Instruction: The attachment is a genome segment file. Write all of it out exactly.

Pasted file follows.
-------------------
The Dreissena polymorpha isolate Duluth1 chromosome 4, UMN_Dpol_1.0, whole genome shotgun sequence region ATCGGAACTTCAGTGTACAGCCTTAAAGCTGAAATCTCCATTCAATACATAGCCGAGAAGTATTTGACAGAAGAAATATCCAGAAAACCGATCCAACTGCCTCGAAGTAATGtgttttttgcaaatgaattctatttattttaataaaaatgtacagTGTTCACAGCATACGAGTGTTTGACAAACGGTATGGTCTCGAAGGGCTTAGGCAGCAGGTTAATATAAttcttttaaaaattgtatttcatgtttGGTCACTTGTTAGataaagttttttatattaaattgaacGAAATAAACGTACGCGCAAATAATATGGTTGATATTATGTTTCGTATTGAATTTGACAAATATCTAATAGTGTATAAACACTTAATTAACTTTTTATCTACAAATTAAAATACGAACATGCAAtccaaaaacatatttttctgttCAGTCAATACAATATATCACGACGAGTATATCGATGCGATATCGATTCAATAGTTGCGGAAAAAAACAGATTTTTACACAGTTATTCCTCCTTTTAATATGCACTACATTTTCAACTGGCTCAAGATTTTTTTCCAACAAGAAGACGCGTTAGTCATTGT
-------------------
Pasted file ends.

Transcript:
The Dreissena polymorpha isolate Duluth1 chromosome 4, UMN_Dpol_1.0, whole genome shotgun sequence region ATCGGAACTTCAGTGTACAGCCTTAAAGCTGAAATCTCCATTCAATACATAGCCGAGAAGTATTTGACAGAAGAAATATCCAGAAAACCGATCCAACTGCCTCGAAGTAATGtgttttttgcaaatgaattctatttattttaataaaaatgtacagTGTTCACAGCATACGAGTGTTTGACAAACGGTATGGTCTCGAAGGGCTTAGGCAGCAGGTTAATATAAttcttttaaaaattgtatttcatgtttGGTCACTTGTTAGataaagttttttatattaaattgaacGAAATAAACGTACGCGCAAATAATATGGTTGATATTATGTTTCGTATTGAATTTGACAAATATCTAATAGTGTATAAACACTTAATTAACTTTTTATCTACAAATTAAAATACGAACATGCAAtccaaaaacatatttttctgttCAGTCAATACAATATATCACGACGAGTATATCGATGCGATATCGATTCAATAGTTGCGGAAAAAAACAGATTTTTACACAGTTATTCCTCCTTTTAATATGCACTACATTTTCAACTGGCTCAAGATTTTTTTCCAACAAGAAGACGCGTTAGTCATTGT